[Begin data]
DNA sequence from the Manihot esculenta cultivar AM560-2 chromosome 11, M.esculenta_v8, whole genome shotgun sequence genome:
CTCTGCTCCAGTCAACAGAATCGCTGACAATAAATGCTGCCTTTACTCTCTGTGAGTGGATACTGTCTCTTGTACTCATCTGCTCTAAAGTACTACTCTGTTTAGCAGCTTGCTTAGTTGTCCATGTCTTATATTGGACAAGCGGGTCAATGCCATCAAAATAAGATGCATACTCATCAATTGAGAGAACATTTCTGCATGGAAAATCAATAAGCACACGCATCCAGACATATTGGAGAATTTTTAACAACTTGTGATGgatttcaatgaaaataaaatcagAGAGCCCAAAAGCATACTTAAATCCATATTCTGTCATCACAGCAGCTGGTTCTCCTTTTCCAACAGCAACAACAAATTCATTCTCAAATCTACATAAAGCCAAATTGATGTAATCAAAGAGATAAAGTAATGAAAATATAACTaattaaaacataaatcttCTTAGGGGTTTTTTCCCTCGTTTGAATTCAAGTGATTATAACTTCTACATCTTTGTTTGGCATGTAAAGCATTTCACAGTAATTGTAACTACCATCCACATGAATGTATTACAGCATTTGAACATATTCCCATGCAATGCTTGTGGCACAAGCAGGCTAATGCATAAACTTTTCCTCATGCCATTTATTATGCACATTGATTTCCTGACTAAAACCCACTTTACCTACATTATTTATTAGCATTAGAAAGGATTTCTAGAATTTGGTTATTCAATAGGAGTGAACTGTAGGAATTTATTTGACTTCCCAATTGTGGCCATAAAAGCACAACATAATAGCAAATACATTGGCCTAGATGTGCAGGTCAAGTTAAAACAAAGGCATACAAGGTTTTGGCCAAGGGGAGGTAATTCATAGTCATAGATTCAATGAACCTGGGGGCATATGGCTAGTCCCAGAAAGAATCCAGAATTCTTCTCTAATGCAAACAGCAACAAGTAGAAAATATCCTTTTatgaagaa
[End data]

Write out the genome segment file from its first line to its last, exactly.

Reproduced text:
DNA sequence from the Manihot esculenta cultivar AM560-2 chromosome 11, M.esculenta_v8, whole genome shotgun sequence genome:
CTCTGCTCCAGTCAACAGAATCGCTGACAATAAATGCTGCCTTTACTCTCTGTGAGTGGATACTGTCTCTTGTACTCATCTGCTCTAAAGTACTACTCTGTTTAGCAGCTTGCTTAGTTGTCCATGTCTTATATTGGACAAGCGGGTCAATGCCATCAAAATAAGATGCATACTCATCAATTGAGAGAACATTTCTGCATGGAAAATCAATAAGCACACGCATCCAGACATATTGGAGAATTTTTAACAACTTGTGATGgatttcaatgaaaataaaatcagAGAGCCCAAAAGCATACTTAAATCCATATTCTGTCATCACAGCAGCTGGTTCTCCTTTTCCAACAGCAACAACAAATTCATTCTCAAATCTACATAAAGCCAAATTGATGTAATCAAAGAGATAAAGTAATGAAAATATAACTaattaaaacataaatcttCTTAGGGGTTTTTTCCCTCGTTTGAATTCAAGTGATTATAACTTCTACATCTTTGTTTGGCATGTAAAGCATTTCACAGTAATTGTAACTACCATCCACATGAATGTATTACAGCATTTGAACATATTCCCATGCAATGCTTGTGGCACAAGCAGGCTAATGCATAAACTTTTCCTCATGCCATTTATTATGCACATTGATTTCCTGACTAAAACCCACTTTACCTACATTATTTATTAGCATTAGAAAGGATTTCTAGAATTTGGTTATTCAATAGGAGTGAACTGTAGGAATTTATTTGACTTCCCAATTGTGGCCATAAAAGCACAACATAATAGCAAATACATTGGCCTAGATGTGCAGGTCAAGTTAAAACAAAGGCATACAAGGTTTTGGCCAAGGGGAGGTAATTCATAGTCATAGATTCAATGAACCTGGGGGCATATGGCTAGTCCCAGAAAGAATCCAGAATTCTTCTCTAATGCAAACAGCAACAAGTAGAAAATATCCTTTTatgaagaa